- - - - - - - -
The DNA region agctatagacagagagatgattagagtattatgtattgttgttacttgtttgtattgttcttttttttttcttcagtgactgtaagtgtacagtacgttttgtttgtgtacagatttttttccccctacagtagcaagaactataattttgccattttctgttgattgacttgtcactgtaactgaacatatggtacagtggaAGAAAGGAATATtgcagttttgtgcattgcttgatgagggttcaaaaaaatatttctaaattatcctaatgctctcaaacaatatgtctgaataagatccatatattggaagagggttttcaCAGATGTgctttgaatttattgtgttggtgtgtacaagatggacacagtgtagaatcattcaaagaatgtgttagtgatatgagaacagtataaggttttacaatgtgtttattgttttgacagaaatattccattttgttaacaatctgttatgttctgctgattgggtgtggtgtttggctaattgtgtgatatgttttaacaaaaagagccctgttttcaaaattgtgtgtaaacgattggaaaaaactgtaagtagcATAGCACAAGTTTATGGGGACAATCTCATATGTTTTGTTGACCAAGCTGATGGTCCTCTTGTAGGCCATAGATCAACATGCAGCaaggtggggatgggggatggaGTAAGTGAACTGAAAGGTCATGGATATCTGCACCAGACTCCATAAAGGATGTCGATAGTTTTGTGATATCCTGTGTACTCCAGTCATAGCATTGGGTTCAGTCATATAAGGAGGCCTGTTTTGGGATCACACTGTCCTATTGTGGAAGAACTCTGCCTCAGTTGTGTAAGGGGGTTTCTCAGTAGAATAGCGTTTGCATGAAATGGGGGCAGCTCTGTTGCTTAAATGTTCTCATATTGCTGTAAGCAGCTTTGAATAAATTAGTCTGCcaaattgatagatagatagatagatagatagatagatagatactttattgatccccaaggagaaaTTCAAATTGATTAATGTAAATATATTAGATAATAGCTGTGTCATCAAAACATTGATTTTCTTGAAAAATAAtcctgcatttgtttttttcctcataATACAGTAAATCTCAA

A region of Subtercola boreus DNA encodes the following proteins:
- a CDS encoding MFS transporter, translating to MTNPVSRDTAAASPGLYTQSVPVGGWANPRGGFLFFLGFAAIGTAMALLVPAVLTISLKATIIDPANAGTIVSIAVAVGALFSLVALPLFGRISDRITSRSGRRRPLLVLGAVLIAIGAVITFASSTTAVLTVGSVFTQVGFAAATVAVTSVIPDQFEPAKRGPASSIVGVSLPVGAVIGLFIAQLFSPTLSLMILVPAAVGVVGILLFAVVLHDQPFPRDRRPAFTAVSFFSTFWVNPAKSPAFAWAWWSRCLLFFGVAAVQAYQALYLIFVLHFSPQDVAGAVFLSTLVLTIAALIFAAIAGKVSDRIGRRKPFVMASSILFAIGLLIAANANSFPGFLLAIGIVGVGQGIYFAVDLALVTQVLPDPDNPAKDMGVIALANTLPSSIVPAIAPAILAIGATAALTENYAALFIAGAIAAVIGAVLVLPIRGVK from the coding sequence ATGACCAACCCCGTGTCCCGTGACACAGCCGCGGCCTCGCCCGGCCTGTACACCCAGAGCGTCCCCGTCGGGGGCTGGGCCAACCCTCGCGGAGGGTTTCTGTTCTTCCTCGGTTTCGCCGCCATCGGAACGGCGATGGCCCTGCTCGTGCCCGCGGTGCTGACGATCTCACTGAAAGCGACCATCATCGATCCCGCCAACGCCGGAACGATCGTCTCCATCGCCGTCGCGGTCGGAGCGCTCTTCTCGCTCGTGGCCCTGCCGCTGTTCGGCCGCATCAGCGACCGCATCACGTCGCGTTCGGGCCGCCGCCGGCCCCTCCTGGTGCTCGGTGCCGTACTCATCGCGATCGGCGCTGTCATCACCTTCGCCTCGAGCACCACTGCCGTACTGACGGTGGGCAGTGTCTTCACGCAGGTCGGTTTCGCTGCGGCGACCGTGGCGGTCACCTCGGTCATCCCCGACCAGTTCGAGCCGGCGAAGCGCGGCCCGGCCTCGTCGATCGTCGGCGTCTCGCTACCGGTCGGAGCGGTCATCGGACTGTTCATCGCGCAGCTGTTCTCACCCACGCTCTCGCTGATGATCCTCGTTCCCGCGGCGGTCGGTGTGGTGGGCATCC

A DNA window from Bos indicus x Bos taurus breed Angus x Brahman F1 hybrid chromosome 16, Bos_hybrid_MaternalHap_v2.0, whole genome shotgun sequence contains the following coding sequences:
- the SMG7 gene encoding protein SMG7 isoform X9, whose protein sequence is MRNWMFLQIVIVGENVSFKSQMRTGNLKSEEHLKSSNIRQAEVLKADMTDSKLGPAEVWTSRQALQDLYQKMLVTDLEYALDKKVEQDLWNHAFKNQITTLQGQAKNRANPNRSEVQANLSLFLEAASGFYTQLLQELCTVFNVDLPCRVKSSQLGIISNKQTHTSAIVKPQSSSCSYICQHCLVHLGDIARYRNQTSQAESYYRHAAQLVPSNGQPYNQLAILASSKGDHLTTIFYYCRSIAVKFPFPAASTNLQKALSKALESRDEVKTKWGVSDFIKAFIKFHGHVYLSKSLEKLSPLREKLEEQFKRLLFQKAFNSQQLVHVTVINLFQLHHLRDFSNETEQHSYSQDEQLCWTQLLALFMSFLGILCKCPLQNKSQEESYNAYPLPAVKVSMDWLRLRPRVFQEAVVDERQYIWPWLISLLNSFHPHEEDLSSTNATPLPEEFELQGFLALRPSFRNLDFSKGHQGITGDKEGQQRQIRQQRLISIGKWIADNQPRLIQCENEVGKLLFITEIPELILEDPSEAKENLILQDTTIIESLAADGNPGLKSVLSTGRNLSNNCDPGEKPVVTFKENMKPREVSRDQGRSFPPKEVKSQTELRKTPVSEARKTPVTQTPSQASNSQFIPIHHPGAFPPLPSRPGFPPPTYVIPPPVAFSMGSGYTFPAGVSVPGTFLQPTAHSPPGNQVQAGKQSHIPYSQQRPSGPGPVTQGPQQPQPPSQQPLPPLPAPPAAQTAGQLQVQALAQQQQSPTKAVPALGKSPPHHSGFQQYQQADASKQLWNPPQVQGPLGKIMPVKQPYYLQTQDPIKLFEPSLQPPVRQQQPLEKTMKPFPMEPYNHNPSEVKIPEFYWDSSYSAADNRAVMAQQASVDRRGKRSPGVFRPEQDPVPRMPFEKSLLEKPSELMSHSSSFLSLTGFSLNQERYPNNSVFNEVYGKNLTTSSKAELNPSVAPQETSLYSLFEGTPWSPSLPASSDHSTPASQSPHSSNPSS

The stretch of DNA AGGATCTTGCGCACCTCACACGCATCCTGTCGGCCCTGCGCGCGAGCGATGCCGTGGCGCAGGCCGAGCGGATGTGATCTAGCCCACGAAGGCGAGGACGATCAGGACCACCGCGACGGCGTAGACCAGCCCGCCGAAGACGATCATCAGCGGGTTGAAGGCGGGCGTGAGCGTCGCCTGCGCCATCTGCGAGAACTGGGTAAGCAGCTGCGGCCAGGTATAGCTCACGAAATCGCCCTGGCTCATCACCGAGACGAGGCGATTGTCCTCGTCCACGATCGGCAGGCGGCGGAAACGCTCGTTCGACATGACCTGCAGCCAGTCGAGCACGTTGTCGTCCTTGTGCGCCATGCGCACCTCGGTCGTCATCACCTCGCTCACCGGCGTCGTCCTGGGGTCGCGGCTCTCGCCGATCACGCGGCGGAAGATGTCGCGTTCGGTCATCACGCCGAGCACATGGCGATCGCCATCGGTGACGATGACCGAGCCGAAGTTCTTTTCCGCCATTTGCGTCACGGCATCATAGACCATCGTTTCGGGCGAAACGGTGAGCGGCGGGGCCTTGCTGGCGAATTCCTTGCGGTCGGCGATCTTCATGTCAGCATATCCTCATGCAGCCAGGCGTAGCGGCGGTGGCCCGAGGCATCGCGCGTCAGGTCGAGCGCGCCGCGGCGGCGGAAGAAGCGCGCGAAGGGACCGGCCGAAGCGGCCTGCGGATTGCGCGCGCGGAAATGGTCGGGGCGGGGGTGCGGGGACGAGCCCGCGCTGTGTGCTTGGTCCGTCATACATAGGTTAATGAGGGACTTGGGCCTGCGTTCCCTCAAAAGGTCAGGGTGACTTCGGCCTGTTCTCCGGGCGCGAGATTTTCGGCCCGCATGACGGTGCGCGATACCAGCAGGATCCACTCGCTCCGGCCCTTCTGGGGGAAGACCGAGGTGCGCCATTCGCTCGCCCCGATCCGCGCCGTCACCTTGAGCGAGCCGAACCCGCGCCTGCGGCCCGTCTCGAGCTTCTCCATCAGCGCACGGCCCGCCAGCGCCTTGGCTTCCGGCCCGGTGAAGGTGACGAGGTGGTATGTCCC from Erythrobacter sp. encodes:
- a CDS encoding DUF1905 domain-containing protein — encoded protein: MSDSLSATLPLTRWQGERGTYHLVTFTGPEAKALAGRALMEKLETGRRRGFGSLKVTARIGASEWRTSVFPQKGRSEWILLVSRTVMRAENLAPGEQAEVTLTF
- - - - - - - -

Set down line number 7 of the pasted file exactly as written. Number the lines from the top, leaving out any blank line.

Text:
- a CDS encoding DUF1905 domain-containing protein — encoded protein: MSDSLSATLPLTRWQGERGTYHLVTFTGPEAKALAGRALMEKLETGRRRGFGSLKVTARIGASEWRTSVFPQKGRSEWILLVSRTVMRAENLAPGEQAEVTLTF